The topics of industrialization, urbanization, and globalization are inextricably linked. The evolution of industrialization spawned the latter two social phenomena. Industrialization played a central role in many economic developments and improved the prospects for the improvements in health and social well being. Like every story, we can’t seem to have the good without the bad. To establish the link between the three, we’ll first start with industrialization and its pros and cons, and then we can transition into urbanization, and then conclude with globalization.
It was industry which caused massive migrations into inner city centers (urbanization), secondary to developing industries and the wealth of new jobs they created. These busy urban centers, prolific in mass production, became economic hubs through which business dealings with other business centers, such as those located abroad, would occur. This phenomenon engenders globalization, not only of material capital, but of human capital as well.
The benefits of the industrial age are ubiquitous. The plethora of available consumer goods, efficiencies in transportation, and advances in all types of communication, give evidence to the dynamic impacts that industrialization has had throughout the world. Improvements in production leading to an increase in the availability of jobs provides elevations in per capita income, this in turn elevates the overall standards of living and quality of life for certain individuals. A side effect was urbanization.
The positive effects of the situation, can and have, started to take a turn for the worse for some people, not in a pandemic fashion, but in a sporadic way throughout many large cities. The degrees of severity may be more endemic to certain areas, or affect certain peoples based on the demographics, as it pertains to geography. The downsides to urbanizations sequela include overcrowding, environmental degradation, and crime. Economic disruption, unemployment, and homelessness are played out on the streets of every urban center throughout the globe.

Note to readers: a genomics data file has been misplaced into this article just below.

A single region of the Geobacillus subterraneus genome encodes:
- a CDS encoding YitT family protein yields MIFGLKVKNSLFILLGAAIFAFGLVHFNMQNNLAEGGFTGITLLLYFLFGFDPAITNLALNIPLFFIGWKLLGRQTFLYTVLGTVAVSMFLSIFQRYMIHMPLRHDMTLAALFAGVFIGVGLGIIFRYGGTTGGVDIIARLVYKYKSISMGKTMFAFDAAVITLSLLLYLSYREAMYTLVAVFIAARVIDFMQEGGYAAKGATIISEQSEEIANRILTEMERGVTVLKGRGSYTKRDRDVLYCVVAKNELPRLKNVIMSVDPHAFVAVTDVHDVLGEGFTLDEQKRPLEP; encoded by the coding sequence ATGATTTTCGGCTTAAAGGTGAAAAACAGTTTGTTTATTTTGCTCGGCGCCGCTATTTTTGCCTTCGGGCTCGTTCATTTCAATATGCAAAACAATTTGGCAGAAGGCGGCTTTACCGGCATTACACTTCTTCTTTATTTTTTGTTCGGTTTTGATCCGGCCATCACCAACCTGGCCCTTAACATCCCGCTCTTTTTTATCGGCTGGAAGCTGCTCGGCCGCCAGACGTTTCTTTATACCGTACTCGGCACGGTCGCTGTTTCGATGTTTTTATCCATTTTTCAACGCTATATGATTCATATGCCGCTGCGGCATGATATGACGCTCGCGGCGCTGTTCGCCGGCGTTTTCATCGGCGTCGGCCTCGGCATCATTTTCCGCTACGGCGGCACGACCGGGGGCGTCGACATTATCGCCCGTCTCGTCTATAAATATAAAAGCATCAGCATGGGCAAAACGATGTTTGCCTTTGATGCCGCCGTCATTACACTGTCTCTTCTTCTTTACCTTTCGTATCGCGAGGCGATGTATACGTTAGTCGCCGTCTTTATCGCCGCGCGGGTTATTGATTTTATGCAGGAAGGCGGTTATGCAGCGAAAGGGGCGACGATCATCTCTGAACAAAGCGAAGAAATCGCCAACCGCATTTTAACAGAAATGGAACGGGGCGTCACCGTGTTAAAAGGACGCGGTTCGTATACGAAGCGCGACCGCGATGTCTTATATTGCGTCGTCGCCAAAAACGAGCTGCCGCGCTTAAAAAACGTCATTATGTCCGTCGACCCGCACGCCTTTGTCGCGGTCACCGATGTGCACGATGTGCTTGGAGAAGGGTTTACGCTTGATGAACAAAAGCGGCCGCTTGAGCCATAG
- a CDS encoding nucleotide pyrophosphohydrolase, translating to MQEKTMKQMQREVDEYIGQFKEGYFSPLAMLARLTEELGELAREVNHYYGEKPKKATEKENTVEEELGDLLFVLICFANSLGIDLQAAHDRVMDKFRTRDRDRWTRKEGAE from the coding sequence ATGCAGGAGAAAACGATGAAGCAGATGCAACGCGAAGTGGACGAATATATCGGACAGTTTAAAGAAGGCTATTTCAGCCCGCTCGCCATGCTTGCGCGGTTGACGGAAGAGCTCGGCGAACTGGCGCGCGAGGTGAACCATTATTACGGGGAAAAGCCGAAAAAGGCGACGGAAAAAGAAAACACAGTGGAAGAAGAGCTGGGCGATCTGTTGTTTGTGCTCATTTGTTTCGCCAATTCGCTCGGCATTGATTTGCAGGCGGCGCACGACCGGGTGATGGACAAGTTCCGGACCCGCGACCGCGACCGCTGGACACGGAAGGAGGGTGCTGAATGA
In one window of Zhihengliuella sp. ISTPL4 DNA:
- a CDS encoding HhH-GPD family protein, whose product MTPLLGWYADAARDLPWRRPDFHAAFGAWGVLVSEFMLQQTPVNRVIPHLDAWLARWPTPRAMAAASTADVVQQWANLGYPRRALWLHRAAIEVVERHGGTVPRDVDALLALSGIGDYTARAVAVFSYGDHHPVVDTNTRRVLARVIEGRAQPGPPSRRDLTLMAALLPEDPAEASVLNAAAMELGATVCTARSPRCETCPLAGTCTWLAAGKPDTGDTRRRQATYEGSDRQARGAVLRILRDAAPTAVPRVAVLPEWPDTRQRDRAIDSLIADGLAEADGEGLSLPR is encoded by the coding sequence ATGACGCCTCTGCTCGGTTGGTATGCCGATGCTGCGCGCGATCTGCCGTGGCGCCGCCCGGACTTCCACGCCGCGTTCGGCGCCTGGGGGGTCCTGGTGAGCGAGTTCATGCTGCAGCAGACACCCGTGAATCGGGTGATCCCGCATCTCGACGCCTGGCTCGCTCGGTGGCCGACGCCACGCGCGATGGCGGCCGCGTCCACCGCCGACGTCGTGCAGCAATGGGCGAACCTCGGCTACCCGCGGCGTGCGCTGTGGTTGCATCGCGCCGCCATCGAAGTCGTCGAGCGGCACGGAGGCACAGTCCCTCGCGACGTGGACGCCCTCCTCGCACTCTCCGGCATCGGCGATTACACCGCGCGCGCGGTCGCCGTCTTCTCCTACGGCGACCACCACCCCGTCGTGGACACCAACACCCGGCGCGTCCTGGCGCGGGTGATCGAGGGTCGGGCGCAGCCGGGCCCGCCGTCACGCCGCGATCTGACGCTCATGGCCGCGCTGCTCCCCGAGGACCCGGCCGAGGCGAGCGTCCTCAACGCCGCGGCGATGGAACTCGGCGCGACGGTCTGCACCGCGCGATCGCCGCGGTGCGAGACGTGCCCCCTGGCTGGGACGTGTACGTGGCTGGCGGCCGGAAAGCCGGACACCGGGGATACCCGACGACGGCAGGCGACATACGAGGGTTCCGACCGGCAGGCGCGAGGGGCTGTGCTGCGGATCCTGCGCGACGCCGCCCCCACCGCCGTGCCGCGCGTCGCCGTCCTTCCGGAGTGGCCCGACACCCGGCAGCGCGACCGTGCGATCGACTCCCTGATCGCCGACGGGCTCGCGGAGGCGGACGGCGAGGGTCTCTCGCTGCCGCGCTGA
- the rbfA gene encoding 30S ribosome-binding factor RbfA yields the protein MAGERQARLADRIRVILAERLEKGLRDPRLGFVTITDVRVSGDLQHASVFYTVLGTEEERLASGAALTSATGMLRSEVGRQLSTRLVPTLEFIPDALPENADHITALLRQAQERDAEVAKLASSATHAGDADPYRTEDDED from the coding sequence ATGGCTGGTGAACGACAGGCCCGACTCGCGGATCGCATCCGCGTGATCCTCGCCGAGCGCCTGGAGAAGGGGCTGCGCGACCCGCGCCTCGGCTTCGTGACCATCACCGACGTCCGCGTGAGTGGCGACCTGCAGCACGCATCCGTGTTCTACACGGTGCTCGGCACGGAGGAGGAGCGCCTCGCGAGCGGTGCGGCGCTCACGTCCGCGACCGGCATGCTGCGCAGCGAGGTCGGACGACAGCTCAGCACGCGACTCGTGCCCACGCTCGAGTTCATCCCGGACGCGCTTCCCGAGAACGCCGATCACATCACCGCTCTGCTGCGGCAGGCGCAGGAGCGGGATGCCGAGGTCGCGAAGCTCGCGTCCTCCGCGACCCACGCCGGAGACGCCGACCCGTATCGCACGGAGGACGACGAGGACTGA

Adaptations to the many problems provided by industrialization, urbanization, and globalization, occur via social ecology. Social, economic, and moral inequities do not balance themselves, such as molecules across a semi-permeable membrane. What it boils down to, at times, is survival of the fittest. Not of the genetically fit, but of the financially fit. These precepts are based on the “Chicago” school of thought. Unlike the, usual, distribution of resources, as seen in nature, social ecology molds the social environment via unnatural social forces. These unseen forces shape-shift the way social milieus are geographically formed and situated. An example, as pointed out in the text, is that of the formation of ghettos. Formation of ghettos does not happen by a conscious social choice, of the inhabitants therein, but by external social forces dictated by the majority social-rule of a given urban industrial area.
Globalization seems to be the social forces of industrialization and urbanization on a larger scale, throughout the globe, if you will. Increasing social interactivity between and global cities and people’s, spawn new social worlds within the context of the industrial/ urban/global environment. This helps to create social constructs secondary to the blending of cultural ideologies and behaviors. People are able to adopt new philosophies about life and its social interactions, as opposed to being pigeonholed into a particular moral and social philosophy.
The terms and conditions of industrialization, urbanization, and globalization may be dictated by the world’s leaders, but the subtle social dynamics that occur within the context of this social paradigm will be dictated by the interactions of men and women across to all geographical, tangible and intangible, borders.
Courtney from Study Moose
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